A JUDGE has jailed a pair of unlicensed and uninsured bikers who left a six-year-old boy with serious injuries after they recklessly jumped a red light at a pedestrian crossing.

Nathan John Crocker and Damian Anthony Wernham were given three years and four months imprisonment between them by Recorder William Ashworth at Winchester Crown Court on Friday (3 March), for their respective roles in the incident.

The pair were riding motorbikes along London Road in July last year when Crocker, of The Grove, Penton, struck a young boy as he and his family attempted to step out onto a red lit crossing near Winton Community Academy.

Wernham, of Dene Court, who was riding behind Crocker at the time of the incident, also jumped the red light seconds later.

Crocker, who was given a 28 month sentence for causing injury by dangerous driving, and Wernham, who was handed 12 months for the lesser offence of dangerous driving, later fled the scene.

Both also pleaded guilty to charges of not having a licence and insurance at the time of the collision.

The incident took place on July 17 as Crocker, 24, and Wernham, 23, made their way to an off-road biking site in Ludgershall.

As the pair approached the toucan crossing, the boy, who cannot be named for legal reasons, was waiting to cross along with members of his family.

The court heard how the lights had turned red and the beeping sound had begun when the boy, who was holding the hand of his aunt at the time, began to cross.

Crocker, who had continued driving through the lights, struck the child with the side of his bike, sending the boy flying “10 feet” down the road.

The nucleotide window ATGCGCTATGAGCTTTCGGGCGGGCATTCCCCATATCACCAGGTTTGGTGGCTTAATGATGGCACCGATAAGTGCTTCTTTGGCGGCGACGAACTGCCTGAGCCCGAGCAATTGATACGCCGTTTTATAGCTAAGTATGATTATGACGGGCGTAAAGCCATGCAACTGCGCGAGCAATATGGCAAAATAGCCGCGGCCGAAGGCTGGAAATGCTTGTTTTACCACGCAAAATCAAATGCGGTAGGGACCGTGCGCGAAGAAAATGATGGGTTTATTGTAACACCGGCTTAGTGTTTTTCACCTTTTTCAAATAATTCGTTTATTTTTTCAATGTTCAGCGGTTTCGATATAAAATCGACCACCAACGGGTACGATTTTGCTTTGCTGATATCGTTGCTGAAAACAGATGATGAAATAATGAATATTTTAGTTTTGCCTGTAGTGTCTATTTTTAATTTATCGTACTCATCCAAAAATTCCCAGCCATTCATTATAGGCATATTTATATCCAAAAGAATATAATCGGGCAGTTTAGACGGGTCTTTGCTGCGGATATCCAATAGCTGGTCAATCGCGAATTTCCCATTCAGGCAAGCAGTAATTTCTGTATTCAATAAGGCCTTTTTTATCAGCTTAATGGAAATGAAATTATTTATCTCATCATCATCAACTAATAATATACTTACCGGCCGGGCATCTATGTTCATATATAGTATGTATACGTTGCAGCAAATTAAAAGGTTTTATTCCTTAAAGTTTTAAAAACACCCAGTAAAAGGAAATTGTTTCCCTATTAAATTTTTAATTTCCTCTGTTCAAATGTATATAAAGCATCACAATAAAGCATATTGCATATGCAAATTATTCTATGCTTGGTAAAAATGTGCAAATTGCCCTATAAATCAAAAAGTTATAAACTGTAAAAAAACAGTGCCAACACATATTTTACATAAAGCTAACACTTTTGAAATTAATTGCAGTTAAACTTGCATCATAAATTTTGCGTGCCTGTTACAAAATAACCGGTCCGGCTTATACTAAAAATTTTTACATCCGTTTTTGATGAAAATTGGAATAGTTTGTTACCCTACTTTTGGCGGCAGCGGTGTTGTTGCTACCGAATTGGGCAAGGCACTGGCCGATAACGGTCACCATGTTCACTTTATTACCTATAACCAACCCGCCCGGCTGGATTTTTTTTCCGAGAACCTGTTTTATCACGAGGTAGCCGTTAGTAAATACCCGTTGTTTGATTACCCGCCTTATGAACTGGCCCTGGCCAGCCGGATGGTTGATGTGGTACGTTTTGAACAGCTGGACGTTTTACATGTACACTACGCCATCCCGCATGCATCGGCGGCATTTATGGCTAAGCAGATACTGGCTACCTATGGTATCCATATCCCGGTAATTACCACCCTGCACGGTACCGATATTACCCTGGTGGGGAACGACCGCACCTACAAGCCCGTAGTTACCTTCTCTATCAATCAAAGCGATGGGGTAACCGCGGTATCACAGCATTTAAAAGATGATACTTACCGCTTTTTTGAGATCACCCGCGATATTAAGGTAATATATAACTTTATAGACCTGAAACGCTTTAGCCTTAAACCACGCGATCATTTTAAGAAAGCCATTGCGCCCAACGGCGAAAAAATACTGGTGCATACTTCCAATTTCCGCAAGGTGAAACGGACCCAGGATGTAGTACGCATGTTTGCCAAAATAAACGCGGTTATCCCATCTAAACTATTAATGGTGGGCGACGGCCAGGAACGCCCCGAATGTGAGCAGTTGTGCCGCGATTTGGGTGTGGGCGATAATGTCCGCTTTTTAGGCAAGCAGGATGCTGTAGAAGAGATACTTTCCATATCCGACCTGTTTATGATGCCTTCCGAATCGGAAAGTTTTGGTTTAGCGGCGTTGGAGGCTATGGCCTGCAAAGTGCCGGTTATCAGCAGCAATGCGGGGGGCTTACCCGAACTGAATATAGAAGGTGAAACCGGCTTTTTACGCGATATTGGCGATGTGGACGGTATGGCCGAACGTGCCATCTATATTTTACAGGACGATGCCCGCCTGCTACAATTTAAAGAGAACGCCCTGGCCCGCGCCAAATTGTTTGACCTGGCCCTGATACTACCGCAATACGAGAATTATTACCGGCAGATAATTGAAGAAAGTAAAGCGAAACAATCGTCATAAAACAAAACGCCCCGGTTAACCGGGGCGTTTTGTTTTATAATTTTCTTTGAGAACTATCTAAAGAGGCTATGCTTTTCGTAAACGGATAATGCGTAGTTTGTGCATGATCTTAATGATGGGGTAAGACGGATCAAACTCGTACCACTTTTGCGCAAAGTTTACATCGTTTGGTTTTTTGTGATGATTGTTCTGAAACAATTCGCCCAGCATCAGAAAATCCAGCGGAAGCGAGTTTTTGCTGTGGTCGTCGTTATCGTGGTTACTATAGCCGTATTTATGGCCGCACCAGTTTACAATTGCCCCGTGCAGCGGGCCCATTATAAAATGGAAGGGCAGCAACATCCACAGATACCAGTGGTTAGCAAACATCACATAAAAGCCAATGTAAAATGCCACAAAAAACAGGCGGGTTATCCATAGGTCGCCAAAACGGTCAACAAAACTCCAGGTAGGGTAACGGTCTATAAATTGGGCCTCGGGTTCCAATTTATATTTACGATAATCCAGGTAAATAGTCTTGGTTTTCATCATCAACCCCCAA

A witness to the incident described seeing a child’s shoe land on his windscreen before hearing the “loudest screams” he has ever heard.

The youngster suffered a multitude of injuries, including a severely broken leg and damage to his lungs, liver and kidneys.

He was treated at Southampton General Hospital, where he spent the next 12 days.

Doctors were forced keep the boy in contraction for the first nine days and use metal pins in a successful operation to fix his broken leg.

However the boy’s mother, who also cannot be named, said the collision has had a longer term effect on her child.

In a statement, she said: “He has gone from a fun loving, active little boy to being completely immobile and unable to understand why.

“He is no longer the happy young child that he used to be. He seems to be much more worried about things but he isn’t able to tell us why he is worried.”

The boy’s uncle, who witnessed the incident and believed he had recognised Crocker as he rode past, later visited the 24-year-old at his home.

He found him and Wernham in the back garden and confronted them, leading Wernham to call the police.

Officers arrived to find Crocker and his bike, which no longer had a licence plate, while Wernham had fled the scene.

Following police questioning, Crocker was subsequently charged with causing serious injury by dangerous driving, riding without a licence, riding without insurance and failing to stop after a collision.